The government has singled out Vopak’s Engro Terminal at Port Qasim as a fast-track solution for LNG imports. It is the only integrated bulk-liquid terminal in Pakistan with an open-access and merchant floating-storage regasification unit capable of processing 3.5m t/y.

Sui Southern Gas Company (SSGC) and Engro Vopak Terminal are expecting an approval from the government shortly. If successful, it would mark a milestone following a series of failed attempts by various joint ventures to import LNG over the past seven years.

Local newspaper Business Recorder reported that the government has negotiated a heavily discounted tolling fee of $0.66/m Btu with the terminal.

While the proposed Qatari LNG supply deal is largely being engineered at a government-to-government level, SSGC is also exploring potential supply options in the US.

In July 2013, Islamabad approved plans to build three LNG import terminals at Port Qasim in southern Pakistan with total capacity of 12m to 13m t/y. But analysts don’t expect much progress anytime soon as financing remains a sticking point, leaving floating regasification as an interim solution.

The conclusion of a deal for Qatari LNG would put the controversial Iran-Pakistan (IP) pipeline at risk. Local media reported that Pakistan has formally told Iran that the pair should, at least for now, shelve the pipeline project, designed to carry gas from the South Pars field to Pakistan. Iran has finished building its section of the IP pipeline, but Pakistan, which is strapped for cash, has struggled to find the estimated $1.5bn it needs to build its 780 km stretch.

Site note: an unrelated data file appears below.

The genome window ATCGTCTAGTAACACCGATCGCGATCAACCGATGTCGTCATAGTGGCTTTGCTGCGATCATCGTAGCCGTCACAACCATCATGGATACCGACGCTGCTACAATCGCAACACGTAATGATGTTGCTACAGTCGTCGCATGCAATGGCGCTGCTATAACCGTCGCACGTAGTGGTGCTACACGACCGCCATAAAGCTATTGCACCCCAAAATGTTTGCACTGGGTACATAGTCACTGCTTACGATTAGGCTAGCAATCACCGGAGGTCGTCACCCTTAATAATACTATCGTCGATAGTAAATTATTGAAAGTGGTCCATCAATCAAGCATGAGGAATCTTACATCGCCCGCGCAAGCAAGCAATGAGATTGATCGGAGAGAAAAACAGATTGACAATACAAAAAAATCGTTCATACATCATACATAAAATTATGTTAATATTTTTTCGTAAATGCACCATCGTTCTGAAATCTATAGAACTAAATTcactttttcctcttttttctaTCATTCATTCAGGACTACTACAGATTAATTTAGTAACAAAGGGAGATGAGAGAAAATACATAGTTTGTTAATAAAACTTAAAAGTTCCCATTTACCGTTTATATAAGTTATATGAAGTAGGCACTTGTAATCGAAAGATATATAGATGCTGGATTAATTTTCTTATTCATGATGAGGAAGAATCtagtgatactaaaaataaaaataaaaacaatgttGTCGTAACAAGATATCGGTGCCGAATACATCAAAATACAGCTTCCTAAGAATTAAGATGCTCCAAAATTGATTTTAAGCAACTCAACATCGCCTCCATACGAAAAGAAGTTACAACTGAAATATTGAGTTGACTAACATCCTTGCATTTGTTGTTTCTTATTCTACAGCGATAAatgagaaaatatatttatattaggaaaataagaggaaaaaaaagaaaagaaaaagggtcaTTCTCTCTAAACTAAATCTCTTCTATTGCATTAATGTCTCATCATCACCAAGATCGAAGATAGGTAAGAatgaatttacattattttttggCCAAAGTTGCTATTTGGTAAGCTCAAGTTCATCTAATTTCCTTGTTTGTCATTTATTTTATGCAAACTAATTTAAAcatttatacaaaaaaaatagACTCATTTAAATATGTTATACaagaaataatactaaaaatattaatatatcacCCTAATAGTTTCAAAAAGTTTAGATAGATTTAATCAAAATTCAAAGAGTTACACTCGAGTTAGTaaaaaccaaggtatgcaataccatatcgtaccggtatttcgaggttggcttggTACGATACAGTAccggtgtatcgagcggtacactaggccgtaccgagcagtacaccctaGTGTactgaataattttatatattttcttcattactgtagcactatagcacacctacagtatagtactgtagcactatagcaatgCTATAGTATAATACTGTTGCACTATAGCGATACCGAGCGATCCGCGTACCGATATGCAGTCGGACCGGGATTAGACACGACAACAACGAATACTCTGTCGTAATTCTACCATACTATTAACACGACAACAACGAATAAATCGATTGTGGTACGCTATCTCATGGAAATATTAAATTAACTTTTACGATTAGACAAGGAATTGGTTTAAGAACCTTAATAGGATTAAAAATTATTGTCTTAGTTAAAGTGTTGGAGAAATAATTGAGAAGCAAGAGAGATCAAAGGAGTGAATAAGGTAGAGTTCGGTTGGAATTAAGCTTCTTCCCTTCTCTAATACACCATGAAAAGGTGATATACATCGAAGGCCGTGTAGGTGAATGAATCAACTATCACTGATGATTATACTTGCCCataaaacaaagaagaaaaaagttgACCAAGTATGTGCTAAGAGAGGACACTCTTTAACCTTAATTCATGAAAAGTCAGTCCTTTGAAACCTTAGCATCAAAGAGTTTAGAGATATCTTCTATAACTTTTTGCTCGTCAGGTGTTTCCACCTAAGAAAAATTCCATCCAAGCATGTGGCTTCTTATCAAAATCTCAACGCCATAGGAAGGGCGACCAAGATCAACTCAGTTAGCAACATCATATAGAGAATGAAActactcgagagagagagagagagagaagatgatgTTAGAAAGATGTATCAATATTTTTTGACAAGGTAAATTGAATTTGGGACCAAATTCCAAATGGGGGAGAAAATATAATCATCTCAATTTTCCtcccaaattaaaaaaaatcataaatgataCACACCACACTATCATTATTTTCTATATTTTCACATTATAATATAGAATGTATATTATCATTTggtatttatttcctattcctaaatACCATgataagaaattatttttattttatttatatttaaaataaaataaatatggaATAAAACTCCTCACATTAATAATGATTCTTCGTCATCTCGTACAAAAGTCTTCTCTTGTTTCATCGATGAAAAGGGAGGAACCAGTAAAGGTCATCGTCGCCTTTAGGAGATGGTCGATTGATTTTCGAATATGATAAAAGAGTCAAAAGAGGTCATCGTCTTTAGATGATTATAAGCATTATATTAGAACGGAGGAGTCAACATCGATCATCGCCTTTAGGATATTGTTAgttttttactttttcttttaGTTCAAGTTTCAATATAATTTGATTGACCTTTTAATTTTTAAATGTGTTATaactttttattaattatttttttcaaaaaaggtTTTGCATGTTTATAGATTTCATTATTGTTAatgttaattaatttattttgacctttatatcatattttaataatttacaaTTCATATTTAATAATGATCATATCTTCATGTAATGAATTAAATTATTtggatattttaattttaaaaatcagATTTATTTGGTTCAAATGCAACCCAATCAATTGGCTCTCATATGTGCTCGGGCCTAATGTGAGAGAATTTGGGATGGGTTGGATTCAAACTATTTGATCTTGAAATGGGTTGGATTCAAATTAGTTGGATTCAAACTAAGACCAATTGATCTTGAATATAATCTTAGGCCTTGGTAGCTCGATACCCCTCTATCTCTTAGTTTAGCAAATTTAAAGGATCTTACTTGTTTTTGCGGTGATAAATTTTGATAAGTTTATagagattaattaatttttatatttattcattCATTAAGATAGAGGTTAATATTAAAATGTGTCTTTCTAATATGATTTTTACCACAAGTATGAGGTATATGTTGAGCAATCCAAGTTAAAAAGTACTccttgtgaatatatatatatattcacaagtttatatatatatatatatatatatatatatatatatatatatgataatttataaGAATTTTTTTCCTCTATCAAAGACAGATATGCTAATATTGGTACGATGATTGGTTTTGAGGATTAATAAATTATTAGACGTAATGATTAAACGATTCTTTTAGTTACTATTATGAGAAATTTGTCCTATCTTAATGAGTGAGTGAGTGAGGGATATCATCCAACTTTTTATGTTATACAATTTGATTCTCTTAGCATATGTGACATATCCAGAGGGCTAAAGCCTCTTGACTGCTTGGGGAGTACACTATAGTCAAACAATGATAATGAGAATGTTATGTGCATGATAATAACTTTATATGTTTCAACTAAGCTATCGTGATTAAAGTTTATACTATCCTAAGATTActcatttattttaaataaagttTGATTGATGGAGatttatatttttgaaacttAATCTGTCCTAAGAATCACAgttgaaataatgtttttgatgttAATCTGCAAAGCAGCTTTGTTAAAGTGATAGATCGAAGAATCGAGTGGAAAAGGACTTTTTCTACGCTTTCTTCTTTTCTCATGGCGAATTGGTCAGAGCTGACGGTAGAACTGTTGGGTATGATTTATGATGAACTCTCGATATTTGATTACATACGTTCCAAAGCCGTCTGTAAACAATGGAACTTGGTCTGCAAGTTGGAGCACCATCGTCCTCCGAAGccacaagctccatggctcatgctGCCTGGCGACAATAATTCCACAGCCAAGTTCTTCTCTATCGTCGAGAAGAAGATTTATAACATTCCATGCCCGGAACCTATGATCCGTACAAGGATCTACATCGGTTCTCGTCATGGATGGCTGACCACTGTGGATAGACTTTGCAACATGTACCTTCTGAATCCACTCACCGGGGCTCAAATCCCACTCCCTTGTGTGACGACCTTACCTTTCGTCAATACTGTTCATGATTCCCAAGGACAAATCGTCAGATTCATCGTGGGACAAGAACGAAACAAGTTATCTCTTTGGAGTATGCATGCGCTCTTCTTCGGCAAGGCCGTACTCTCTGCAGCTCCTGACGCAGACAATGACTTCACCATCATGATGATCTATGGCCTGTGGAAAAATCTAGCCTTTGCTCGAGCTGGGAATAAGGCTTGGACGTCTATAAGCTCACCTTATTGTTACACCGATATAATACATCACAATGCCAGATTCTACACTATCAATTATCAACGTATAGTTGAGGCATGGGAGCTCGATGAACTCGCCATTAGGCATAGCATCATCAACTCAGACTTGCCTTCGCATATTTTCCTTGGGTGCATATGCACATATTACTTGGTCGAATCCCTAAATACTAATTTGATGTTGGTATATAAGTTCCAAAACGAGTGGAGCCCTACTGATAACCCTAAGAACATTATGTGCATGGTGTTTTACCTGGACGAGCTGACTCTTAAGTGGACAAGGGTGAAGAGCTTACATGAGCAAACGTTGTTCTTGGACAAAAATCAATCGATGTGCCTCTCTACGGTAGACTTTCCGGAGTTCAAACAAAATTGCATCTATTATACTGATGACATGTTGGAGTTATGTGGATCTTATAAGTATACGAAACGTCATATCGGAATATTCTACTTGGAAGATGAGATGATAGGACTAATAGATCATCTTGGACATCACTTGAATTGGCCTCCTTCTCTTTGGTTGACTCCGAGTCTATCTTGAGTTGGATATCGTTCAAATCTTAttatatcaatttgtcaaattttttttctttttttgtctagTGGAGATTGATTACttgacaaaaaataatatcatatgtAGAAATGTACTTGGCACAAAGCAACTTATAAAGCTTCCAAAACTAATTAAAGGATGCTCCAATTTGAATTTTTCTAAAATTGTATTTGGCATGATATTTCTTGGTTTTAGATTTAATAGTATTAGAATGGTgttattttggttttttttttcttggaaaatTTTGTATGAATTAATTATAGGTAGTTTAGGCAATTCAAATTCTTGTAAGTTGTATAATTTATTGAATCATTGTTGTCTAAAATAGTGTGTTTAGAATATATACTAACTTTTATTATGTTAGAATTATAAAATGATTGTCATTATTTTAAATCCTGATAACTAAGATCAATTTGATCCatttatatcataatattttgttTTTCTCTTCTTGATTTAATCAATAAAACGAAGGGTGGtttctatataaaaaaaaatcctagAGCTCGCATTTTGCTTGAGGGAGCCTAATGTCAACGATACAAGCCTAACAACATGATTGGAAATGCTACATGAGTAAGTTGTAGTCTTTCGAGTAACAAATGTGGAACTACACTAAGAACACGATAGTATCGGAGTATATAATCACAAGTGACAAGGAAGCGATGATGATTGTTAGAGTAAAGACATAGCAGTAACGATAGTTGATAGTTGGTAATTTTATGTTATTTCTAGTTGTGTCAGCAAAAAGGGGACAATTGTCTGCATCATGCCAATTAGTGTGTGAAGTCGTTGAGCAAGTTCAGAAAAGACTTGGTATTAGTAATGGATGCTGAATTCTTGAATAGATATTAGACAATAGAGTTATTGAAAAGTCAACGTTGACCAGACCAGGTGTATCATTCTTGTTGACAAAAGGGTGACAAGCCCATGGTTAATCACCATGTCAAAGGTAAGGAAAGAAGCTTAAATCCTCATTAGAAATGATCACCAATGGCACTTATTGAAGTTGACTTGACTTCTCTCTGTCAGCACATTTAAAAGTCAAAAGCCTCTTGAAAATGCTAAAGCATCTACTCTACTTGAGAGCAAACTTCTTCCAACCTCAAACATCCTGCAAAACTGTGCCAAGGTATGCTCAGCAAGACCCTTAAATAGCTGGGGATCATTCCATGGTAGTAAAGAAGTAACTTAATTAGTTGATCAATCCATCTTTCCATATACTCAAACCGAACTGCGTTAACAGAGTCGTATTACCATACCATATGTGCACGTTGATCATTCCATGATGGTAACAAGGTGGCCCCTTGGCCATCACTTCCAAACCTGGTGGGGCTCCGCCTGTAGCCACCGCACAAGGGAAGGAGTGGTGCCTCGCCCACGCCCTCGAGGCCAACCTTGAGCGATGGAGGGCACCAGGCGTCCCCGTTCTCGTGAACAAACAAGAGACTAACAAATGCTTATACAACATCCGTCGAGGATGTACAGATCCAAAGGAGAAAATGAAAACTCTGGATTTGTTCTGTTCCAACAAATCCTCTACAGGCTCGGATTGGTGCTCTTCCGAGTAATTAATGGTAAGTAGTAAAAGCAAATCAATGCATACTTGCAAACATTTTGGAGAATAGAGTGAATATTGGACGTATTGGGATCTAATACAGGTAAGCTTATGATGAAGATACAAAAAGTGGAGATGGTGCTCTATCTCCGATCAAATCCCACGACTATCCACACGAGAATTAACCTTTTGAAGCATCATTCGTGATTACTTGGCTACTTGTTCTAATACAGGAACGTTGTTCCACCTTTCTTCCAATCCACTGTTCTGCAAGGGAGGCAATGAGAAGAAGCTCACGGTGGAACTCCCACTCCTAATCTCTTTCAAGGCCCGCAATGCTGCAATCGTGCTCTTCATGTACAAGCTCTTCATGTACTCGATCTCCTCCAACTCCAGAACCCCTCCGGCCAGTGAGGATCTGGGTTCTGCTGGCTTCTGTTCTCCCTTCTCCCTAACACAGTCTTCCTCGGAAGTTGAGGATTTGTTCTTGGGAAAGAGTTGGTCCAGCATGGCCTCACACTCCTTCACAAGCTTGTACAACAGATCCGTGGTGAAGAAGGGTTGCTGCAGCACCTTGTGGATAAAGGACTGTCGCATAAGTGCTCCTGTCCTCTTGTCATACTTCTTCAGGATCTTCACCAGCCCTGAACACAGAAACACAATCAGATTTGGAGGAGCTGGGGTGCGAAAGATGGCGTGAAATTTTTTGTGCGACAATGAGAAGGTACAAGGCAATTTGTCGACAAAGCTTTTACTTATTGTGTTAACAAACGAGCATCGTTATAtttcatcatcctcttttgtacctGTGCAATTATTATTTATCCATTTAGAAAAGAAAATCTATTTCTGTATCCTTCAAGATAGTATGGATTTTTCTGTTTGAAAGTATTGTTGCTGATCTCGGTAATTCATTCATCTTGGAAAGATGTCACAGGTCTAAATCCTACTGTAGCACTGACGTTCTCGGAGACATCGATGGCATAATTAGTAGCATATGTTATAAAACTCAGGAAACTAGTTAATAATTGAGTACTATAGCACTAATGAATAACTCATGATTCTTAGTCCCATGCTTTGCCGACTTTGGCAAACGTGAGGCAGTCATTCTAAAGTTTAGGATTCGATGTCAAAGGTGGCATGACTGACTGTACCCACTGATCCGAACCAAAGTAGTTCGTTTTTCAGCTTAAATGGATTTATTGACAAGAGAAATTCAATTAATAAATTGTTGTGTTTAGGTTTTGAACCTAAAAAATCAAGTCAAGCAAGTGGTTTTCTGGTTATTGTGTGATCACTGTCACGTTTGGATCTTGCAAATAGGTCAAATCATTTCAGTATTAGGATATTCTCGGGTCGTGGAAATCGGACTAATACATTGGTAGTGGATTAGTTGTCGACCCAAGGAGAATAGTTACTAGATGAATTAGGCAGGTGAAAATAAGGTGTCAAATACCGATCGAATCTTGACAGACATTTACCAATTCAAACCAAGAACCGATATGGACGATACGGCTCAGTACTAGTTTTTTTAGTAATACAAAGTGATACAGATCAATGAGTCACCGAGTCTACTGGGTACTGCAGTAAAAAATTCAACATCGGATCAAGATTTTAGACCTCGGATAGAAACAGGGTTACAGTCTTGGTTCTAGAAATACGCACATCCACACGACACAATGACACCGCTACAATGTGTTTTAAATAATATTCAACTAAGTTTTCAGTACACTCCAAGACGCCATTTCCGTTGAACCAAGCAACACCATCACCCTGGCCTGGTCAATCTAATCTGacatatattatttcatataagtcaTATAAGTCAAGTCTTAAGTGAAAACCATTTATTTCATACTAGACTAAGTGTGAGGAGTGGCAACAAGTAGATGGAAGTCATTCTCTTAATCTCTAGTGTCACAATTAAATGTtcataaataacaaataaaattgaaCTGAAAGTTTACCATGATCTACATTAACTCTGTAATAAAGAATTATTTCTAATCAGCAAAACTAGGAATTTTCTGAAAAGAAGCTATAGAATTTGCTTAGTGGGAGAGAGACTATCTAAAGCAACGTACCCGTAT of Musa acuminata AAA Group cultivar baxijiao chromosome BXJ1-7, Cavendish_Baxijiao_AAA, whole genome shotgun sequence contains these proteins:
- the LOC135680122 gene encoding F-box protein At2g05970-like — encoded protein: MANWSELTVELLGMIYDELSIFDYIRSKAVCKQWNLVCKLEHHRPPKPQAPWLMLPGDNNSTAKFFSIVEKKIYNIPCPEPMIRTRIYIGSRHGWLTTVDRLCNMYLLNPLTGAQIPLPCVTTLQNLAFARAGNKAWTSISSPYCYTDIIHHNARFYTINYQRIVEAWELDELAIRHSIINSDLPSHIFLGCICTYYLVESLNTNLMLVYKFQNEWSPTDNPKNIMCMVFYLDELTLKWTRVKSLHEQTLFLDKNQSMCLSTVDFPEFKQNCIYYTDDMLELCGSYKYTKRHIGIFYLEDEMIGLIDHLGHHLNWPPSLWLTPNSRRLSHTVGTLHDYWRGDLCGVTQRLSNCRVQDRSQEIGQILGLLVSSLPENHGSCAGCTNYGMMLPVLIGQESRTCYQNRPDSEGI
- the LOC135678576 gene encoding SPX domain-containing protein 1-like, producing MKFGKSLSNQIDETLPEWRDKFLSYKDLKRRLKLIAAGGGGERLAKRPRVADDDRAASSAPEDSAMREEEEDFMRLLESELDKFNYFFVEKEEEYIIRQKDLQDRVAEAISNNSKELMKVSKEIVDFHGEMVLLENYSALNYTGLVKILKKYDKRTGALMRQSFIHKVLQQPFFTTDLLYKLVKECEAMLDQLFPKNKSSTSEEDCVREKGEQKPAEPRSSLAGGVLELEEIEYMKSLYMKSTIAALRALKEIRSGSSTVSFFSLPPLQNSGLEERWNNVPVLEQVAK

Despite thawing relations between the West and Iran, the US remains firmly opposed to the proposed pipeline, which has thwarted Islamabad’s attempts to find financial backers, even in Russia and China, which had originally supported the project.

Investment restrictions on Iran are likely to remain at least until a final settlement is agreed over Tehran’s nuclear programme , something that could take at least a year, while the lifting of US sanctions could take even longer, Siddik Bakir, a South Asia energy specialist at IHS World markets Energy says. In October, Pakistan even asked Tehran to shoulder the entire cost of building the pipeline, but the offer was declined.

Under the terms of the IP pipeline pact, Pakistan will have to pay Iran a reported penalty of $3m per day if it fails to finish its section of the pipeline by the end of this year. Abbasi has publicly said he is keen to complete the pipeline and his government has asked for an extension to the deadline. 

If ever finished, the pipeline will ship 21.5m cubic metres per day (cm/d) of Iranian gas to Pakistan, peaking at 30m cm/d over a 25-year term. For now, quicker, guaranteed imports from Qatar – although at a much higher price than gas from Iran – make more political sense, domestically and internationally, Bakir says. 

At the same time, the deal would likely align Pakistan more closely with the Gulf states and US, both of which will see a successful LNG deal as reinforcing their efforts to put continued pressure on Iran, he adds.

And given Pakistan’s financial vulnerability, Islamabad’s improving ties with Saudi Arabia, where Sharif spent many years in exile, could potentially result in some much-needed aid and transfers from the Gulf states.